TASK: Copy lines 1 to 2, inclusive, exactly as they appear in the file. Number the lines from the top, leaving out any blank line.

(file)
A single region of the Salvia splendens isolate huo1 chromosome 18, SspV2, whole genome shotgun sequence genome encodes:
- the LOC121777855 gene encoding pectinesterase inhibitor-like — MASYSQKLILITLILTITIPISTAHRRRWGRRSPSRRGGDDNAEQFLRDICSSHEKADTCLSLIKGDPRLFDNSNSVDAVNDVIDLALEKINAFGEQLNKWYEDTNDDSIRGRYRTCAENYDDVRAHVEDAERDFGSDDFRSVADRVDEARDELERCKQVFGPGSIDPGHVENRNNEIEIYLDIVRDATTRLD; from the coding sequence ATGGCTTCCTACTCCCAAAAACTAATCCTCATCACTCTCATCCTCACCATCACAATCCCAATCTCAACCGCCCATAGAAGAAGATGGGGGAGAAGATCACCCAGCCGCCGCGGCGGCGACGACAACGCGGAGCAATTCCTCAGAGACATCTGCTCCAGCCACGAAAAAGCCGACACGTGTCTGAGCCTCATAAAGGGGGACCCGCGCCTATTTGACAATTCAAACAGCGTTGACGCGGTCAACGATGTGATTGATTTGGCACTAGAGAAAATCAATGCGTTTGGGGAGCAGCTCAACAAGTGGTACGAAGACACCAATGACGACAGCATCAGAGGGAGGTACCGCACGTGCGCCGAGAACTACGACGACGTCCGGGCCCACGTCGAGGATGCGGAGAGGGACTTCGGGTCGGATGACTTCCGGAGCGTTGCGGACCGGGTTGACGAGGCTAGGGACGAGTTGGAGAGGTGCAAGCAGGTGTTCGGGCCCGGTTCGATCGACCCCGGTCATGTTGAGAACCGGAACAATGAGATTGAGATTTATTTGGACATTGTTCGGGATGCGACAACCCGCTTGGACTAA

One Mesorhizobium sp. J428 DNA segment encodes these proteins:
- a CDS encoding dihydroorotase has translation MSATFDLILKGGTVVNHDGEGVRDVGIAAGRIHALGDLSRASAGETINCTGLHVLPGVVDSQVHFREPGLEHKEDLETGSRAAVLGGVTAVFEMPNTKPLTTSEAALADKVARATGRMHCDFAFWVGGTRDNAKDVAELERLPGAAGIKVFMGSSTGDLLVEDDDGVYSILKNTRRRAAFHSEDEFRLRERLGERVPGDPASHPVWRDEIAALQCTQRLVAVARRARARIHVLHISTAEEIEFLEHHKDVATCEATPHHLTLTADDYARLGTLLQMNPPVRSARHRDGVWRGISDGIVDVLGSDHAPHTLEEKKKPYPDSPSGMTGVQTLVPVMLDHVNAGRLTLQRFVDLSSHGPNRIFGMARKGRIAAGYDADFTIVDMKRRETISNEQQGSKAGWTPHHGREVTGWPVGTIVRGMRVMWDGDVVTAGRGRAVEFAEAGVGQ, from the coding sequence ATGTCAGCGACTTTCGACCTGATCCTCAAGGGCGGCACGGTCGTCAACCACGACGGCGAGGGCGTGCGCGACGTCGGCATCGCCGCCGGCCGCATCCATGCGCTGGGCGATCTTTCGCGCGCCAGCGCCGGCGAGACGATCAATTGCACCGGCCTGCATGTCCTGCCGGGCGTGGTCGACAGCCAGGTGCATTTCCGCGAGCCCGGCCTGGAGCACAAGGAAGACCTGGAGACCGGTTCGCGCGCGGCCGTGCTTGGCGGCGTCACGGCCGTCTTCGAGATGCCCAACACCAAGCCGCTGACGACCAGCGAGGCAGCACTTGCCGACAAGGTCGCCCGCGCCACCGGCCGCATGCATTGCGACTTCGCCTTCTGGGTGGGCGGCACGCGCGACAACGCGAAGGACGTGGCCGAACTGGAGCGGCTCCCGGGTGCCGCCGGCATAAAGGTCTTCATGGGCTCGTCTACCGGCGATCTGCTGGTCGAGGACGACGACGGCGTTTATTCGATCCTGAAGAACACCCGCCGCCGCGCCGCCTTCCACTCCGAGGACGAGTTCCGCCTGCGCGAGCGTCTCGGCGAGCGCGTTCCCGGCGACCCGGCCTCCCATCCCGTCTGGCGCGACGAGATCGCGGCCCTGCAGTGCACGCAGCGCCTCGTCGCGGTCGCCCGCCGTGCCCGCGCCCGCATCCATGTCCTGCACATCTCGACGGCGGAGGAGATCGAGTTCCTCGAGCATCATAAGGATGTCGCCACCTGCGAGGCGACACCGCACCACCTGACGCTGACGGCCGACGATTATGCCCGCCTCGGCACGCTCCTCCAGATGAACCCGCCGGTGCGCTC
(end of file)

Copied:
A single region of the Salvia splendens isolate huo1 chromosome 18, SspV2, whole genome shotgun sequence genome encodes:
- the LOC121777855 gene encoding pectinesterase inhibitor-like — MASYSQKLILITLILTITIPISTAHRRRWGRRSPSRRGGDDNAEQFLRDICSSHEKADTCLSLIKGDPRLFDNSNSVDAVNDVIDLALEKINAFGEQLNKWYEDTNDDSIRGRYRTCAENYDDVRAHVEDAERDFGSDDFRSVADRVDEARDELERCKQVFGPGSIDPGHVENRNNEIEIYLDIVRDATTRLD; from the coding sequence ATGGCTTCCTACTCCCAAAAACTAATCCTCATCACTCTCATCCTCACCATCACAATCCCAATCTCAACCGCCCATAGAAGAAGATGGGGGAGAAGATCACCCAGCCGCCGCGGCGGCGACGACAACGCGGAGCAATTCCTCAGAGACATCTGCTCCAGCCACGAAAAAGCCGACACGTGTCTGAGCCTCATAAAGGGGGACCCGCGCCTATTTGACAATTCAAACAGCGTTGACGCGGTCAACGATGTGATTGATTTGGCACTAGAGAAAATCAATGCGTTTGGGGAGCAGCTCAACAAGTGGTACGAAGACACCAATGACGACAGCATCAGAGGGAGGTACCGCACGTGCGCCGAGAACTACGACGACGTCCGGGCCCACGTCGAGGATGCGGAGAGGGACTTCGGGTCGGATGACTTCCGGAGCGTTGCGGACCGGGTTGACGAGGCTAGGGACGAGTTGGAGAGGTGCAAGCAGGTGTTCGGGCCCGGTTCGATCGACCCCGGTCATGTTGAGAACCGGAACAATGAGATTGAGATTTATTTGGACATTGTTCGGGATGCGACAACCCGCTTGGACTAA